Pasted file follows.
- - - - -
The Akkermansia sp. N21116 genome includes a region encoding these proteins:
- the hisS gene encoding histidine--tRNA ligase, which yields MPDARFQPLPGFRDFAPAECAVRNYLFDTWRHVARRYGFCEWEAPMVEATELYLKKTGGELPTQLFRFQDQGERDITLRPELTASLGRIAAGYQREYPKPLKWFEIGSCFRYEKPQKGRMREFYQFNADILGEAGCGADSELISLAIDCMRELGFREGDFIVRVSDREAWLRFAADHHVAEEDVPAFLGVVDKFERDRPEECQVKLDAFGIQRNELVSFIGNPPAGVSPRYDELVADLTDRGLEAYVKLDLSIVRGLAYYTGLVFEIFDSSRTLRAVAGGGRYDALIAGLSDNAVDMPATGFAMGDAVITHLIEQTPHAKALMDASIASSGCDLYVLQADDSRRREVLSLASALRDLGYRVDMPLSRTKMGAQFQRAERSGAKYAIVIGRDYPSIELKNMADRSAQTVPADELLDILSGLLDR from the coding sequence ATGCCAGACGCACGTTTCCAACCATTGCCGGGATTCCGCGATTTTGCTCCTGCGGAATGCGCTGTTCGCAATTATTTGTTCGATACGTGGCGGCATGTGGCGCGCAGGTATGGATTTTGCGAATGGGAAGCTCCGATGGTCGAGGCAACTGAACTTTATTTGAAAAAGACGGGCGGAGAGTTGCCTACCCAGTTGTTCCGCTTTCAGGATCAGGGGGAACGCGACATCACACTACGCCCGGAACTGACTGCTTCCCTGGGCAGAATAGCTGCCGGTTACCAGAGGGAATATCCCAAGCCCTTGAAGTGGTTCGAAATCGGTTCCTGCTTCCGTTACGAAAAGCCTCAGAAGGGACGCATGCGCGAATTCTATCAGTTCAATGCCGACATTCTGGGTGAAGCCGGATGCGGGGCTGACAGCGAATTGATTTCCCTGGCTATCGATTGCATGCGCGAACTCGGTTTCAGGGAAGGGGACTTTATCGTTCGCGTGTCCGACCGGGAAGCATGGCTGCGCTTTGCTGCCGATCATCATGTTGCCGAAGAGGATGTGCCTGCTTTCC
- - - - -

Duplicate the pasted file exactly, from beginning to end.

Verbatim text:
The Akkermansia sp. N21116 genome includes a region encoding these proteins:
- the hisS gene encoding histidine--tRNA ligase, which yields MPDARFQPLPGFRDFAPAECAVRNYLFDTWRHVARRYGFCEWEAPMVEATELYLKKTGGELPTQLFRFQDQGERDITLRPELTASLGRIAAGYQREYPKPLKWFEIGSCFRYEKPQKGRMREFYQFNADILGEAGCGADSELISLAIDCMRELGFREGDFIVRVSDREAWLRFAADHHVAEEDVPAFLGVVDKFERDRPEECQVKLDAFGIQRNELVSFIGNPPAGVSPRYDELVADLTDRGLEAYVKLDLSIVRGLAYYTGLVFEIFDSSRTLRAVAGGGRYDALIAGLSDNAVDMPATGFAMGDAVITHLIEQTPHAKALMDASIASSGCDLYVLQADDSRRREVLSLASALRDLGYRVDMPLSRTKMGAQFQRAERSGAKYAIVIGRDYPSIELKNMADRSAQTVPADELLDILSGLLDR from the coding sequence ATGCCAGACGCACGTTTCCAACCATTGCCGGGATTCCGCGATTTTGCTCCTGCGGAATGCGCTGTTCGCAATTATTTGTTCGATACGTGGCGGCATGTGGCGCGCAGGTATGGATTTTGCGAATGGGAAGCTCCGATGGTCGAGGCAACTGAACTTTATTTGAAAAAGACGGGCGGAGAGTTGCCTACCCAGTTGTTCCGCTTTCAGGATCAGGGGGAACGCGACATCACACTACGCCCGGAACTGACTGCTTCCCTGGGCAGAATAGCTGCCGGTTACCAGAGGGAATATCCCAAGCCCTTGAAGTGGTTCGAAATCGGTTCCTGCTTCCGTTACGAAAAGCCTCAGAAGGGACGCATGCGCGAATTCTATCAGTTCAATGCCGACATTCTGGGTGAAGCCGGATGCGGGGCTGACAGCGAATTGATTTCCCTGGCTATCGATTGCATGCGCGAACTCGGTTTCAGGGAAGGGGACTTTATCGTTCGCGTGTCCGACCGGGAAGCATGGCTGCGCTTTGCTGCCGATCATCATGTTGCCGAAGAGGATGTGCCTGCTTTCC